The Asia-pacific region will comprise a quarter of global naval security spending in the next couple of decades, spending nearly $200 billion USD as tension drives nations to upgrade their maritime defense capabilities.
Increased aggression from China and other border-disputes drives the production of 255 patrol craft, 235 fast attack craft, 128 amphibious ships, 116 submarines, 115 frigates, 82 offshore patrol vehicles, 42 destroyers, 34 mine ships and 21 auxiliary ships– that’s quite a shopping list.
China leads the way with 172 of these vessels, with South Korea and Japan following at 145 and 74 respectively. This information comes from Bob Nugent, a top-official at AMI International, a naval analysis firm in Bremerton, Washington.
The smaller nations, who can only produce smaller, lower-end vessels, will produce offshore patrol vessels (OPVs). These nations, mainly members of the Association of Southeast Asian Nations (ASEAN), are primarily concerned with patrolling their many islands or complicated coast-lines to prevent piracy and illegal fishing, in addition to defending themselves from the aggression of larger nations.
While in the northeastern part of the region, international giants such as China, South Korea and Japan are bolstering their large ships as bilateral tensions mount between all three countries.
On the surface, it may seem like China is the main reason behind this mini-arms race, as it has aggressively expanded its military production and initiated several maritime border disputes with nations in the region.
However, South Korea and Japan, in addition to seeing threats in North Korea and Russia, are also interested in long-term power projection. The region is dominated by ocean, and also potentially huge reserves of oil. As times are good enough for a boost in production now, these countries hope that down to road, if resources get scarce, they will have the force to secure more energy reserves.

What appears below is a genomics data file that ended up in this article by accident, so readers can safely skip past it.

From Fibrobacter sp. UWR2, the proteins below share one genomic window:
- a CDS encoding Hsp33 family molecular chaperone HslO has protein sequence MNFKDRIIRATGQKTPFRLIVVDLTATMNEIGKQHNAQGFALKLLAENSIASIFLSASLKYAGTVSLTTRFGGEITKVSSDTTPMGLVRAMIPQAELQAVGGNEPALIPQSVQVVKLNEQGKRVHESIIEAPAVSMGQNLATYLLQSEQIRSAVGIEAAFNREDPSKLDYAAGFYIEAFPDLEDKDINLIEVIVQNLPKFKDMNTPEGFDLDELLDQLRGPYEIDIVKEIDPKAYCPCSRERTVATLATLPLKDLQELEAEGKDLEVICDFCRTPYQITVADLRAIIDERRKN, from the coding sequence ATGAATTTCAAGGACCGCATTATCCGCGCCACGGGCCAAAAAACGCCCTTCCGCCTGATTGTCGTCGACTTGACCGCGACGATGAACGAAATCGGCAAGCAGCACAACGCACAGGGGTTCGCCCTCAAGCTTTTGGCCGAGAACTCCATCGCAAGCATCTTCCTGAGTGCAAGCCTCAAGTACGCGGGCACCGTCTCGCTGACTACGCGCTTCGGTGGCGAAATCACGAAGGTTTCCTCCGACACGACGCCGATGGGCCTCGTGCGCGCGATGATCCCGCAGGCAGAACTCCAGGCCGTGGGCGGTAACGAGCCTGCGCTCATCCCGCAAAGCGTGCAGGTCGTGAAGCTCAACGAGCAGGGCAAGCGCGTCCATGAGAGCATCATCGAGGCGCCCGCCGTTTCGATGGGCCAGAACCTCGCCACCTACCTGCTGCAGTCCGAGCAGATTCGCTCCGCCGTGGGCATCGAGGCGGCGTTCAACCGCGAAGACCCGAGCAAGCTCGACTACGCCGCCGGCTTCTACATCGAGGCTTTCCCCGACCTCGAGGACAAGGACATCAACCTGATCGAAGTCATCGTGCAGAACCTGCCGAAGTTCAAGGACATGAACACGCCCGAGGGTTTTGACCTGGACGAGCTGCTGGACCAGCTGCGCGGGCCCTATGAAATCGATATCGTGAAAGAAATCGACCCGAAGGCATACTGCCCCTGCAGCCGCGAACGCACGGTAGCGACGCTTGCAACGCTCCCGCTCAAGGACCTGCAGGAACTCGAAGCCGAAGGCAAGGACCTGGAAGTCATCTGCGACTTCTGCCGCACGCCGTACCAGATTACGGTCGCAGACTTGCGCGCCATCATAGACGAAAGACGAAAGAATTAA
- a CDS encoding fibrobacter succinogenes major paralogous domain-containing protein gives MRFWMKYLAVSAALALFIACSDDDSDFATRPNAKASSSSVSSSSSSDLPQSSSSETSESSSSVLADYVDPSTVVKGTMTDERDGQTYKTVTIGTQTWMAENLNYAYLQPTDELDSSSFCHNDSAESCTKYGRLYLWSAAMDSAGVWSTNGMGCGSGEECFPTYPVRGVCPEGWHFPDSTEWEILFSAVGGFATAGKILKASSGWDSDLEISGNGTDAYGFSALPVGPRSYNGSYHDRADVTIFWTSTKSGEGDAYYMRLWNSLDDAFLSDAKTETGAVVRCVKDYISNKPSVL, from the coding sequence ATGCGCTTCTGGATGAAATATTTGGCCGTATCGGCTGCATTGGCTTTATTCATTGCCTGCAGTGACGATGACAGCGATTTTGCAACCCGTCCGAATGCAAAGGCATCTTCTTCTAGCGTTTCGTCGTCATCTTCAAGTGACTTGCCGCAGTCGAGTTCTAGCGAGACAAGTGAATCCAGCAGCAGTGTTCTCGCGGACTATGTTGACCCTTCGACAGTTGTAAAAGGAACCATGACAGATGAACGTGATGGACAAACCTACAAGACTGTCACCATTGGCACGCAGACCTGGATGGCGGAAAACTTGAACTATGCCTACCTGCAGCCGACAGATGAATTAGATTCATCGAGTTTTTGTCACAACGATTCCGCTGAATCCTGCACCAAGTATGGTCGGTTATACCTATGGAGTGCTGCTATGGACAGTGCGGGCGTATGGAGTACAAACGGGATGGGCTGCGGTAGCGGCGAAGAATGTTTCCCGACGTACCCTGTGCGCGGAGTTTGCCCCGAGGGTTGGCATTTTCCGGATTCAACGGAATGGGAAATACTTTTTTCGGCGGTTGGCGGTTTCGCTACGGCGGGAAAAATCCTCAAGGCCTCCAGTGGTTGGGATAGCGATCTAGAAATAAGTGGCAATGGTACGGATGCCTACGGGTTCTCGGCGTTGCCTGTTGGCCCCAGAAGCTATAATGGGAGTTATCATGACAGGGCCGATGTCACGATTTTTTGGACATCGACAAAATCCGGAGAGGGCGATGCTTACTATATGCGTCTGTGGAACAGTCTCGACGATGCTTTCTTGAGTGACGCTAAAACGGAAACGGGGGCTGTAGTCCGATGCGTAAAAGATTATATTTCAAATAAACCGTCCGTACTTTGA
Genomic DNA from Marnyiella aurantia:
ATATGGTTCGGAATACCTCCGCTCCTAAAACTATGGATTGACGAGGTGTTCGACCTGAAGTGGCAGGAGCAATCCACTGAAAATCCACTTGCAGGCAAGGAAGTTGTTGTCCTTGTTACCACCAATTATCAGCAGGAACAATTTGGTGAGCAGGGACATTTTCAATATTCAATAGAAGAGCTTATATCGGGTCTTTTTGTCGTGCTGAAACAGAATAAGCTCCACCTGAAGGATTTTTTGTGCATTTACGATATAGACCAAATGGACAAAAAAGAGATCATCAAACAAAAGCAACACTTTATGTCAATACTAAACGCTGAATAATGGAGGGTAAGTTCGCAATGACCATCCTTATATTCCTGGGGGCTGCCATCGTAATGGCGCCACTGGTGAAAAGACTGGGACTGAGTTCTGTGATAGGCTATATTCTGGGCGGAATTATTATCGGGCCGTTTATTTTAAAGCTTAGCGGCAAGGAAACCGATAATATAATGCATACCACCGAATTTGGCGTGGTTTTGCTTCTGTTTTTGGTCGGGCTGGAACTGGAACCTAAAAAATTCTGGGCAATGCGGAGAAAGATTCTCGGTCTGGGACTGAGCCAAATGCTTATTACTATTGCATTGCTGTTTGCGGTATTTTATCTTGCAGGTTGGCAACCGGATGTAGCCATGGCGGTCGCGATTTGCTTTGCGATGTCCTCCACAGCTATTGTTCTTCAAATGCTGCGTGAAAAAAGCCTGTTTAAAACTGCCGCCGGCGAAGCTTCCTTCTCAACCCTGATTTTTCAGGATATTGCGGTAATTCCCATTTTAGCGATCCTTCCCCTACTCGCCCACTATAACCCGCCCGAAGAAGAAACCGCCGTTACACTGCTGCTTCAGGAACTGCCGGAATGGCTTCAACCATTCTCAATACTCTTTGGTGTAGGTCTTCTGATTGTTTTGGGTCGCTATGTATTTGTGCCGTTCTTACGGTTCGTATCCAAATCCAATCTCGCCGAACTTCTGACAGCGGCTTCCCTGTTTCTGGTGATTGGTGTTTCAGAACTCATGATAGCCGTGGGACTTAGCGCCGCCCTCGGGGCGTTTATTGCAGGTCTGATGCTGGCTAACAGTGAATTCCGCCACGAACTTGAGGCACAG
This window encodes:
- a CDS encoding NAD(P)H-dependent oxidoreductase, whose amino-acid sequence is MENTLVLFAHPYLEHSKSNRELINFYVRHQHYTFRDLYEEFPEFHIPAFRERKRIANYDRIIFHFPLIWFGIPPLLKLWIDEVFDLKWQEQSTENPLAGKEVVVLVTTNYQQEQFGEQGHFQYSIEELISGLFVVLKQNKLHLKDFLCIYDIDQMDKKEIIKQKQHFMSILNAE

Japan’s main immediate concern is defending their access to vital waterways surrounding its archipelago. In particular, the Nansei islands — a set of volcanic islands extending south from the Japanese mainland almost to Taiwan — are integral to Japan’s maritime border security. The country fears that increased aggression from China will put the islands at risk.
But besides shifting focus to their southwestern borders, Japan also needs to counter China’s new approach in force production. China is producing a new more stealthy class of submarine, causing Japan to respond by producing a new class of destroyers.
The 5,000 ton DD class destroyers which Japan will begin producing this year have improved submarine detection capabilities. Additionally, Japan is moving the extend the life of 14 destroyers of varying classes, which will increase their intelligence, surveillance and reconnaissance (ISR) capabilities.
Japan will also be upping their own submarine count, spending 53 billion yen to build a new SS-class submarine, while also investing to extend the life of submarines already in service. This will raise the number of active submarines from 16 to 22 in the coming decades.
In the south east, most members of ASEAN are expanding their naval power in different ways, for different reasons. Many of them are involved in maritime border disputes; the Philippines, Vietnam, Malaysia and Brunei. The Philippines and Vietnam have been recent victims of China’s new maritime policies: China has allowed patrol boats to respond aggressively to what it sees as violations of the territory of the South China Sea, which the Philippines in particular has a strong claim to.
The Philippines had increased production of helicopters to bolster their weak air force, and has also invested in OPVs to enforce their own version of their borders. Vietnam has followed suit, but has focused on outfitting their platforms with anti-ship missiles. It is also in the process of implementing six Russian-built Kilo-class submarines that should be delivered in 2014.